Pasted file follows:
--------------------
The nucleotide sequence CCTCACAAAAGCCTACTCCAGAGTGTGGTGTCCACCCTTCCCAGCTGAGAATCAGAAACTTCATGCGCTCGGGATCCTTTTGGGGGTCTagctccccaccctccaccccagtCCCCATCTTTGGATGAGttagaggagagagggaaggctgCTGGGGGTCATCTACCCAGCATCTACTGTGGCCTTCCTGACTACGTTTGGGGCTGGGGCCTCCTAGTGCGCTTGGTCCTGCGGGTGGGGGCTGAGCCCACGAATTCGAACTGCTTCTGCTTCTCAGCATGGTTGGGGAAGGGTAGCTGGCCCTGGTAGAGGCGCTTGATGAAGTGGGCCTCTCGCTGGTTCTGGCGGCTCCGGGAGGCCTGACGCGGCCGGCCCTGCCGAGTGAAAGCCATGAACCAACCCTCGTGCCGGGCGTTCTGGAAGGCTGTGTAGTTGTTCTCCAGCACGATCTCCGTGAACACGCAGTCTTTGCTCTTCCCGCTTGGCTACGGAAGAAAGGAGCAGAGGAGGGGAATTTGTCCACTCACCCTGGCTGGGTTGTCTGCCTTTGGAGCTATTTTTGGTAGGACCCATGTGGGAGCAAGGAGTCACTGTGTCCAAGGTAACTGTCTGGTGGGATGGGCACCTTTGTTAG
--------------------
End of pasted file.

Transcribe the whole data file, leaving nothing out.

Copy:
The nucleotide sequence CCTCACAAAAGCCTACTCCAGAGTGTGGTGTCCACCCTTCCCAGCTGAGAATCAGAAACTTCATGCGCTCGGGATCCTTTTGGGGGTCTagctccccaccctccaccccagtCCCCATCTTTGGATGAGttagaggagagagggaaggctgCTGGGGGTCATCTACCCAGCATCTACTGTGGCCTTCCTGACTACGTTTGGGGCTGGGGCCTCCTAGTGCGCTTGGTCCTGCGGGTGGGGGCTGAGCCCACGAATTCGAACTGCTTCTGCTTCTCAGCATGGTTGGGGAAGGGTAGCTGGCCCTGGTAGAGGCGCTTGATGAAGTGGGCCTCTCGCTGGTTCTGGCGGCTCCGGGAGGCCTGACGCGGCCGGCCCTGCCGAGTGAAAGCCATGAACCAACCCTCGTGCCGGGCGTTCTGGAAGGCTGTGTAGTTGTTCTCCAGCACGATCTCCGTGAACACGCAGTCTTTGCTCTTCCCGCTTGGCTACGGAAGAAAGGAGCAGAGGAGGGGAATTTGTCCACTCACCCTGGCTGGGTTGTCTGCCTTTGGAGCTATTTTTGGTAGGACCCATGTGGGAGCAAGGAGTCACTGTGTCCAAGGTAACTGTCTGGTGGGATGGGCACCTTTGTTAG